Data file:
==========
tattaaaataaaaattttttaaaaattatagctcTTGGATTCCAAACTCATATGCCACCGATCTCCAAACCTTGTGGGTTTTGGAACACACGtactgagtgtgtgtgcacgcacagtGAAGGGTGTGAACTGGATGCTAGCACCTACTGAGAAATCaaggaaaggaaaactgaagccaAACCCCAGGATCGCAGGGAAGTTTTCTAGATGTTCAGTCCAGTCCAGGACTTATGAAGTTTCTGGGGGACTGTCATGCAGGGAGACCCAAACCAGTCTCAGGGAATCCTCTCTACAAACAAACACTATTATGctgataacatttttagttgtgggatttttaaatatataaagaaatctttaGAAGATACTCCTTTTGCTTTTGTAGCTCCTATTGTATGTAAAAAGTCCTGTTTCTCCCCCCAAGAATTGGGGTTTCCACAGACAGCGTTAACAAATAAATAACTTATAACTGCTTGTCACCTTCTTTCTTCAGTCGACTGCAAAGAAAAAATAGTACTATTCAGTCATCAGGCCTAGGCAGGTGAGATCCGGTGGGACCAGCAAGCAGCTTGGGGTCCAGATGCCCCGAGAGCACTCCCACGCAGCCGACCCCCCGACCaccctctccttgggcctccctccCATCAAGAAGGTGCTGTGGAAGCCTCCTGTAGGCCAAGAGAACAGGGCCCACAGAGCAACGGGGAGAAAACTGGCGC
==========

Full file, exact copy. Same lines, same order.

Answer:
tattaaaataaaaattttttaaaaattatagctcTTGGATTCCAAACTCATATGCCACCGATCTCCAAACCTTGTGGGTTTTGGAACACACGtactgagtgtgtgtgcacgcacagtGAAGGGTGTGAACTGGATGCTAGCACCTACTGAGAAATCaaggaaaggaaaactgaagccaAACCCCAGGATCGCAGGGAAGTTTTCTAGATGTTCAGTCCAGTCCAGGACTTATGAAGTTTCTGGGGGACTGTCATGCAGGGAGACCCAAACCAGTCTCAGGGAATCCTCTCTACAAACAAACACTATTATGctgataacatttttagttgtgggatttttaaatatataaagaaatctttaGAAGATACTCCTTTTGCTTTTGTAGCTCCTATTGTATGTAAAAAGTCCTGTTTCTCCCCCCAAGAATTGGGGTTTCCACAGACAGCGTTAACAAATAAATAACTTATAACTGCTTGTCACCTTCTTTCTTCAGTCGACTGCAAAGAAAAAATAGTACTATTCAGTCATCAGGCCTAGGCAGGTGAGATCCGGTGGGACCAGCAAGCAGCTTGGGGTCCAGATGCCCCGAGAGCACTCCCACGCAGCCGACCCCCCGACCaccctctccttgggcctccctccCATCAAGAAGGTGCTGTGGAAGCCTCCTGTAGGCCAAGAGAACAGGGCCCACAGAGCAACGGGGAGAAAACTGGCGC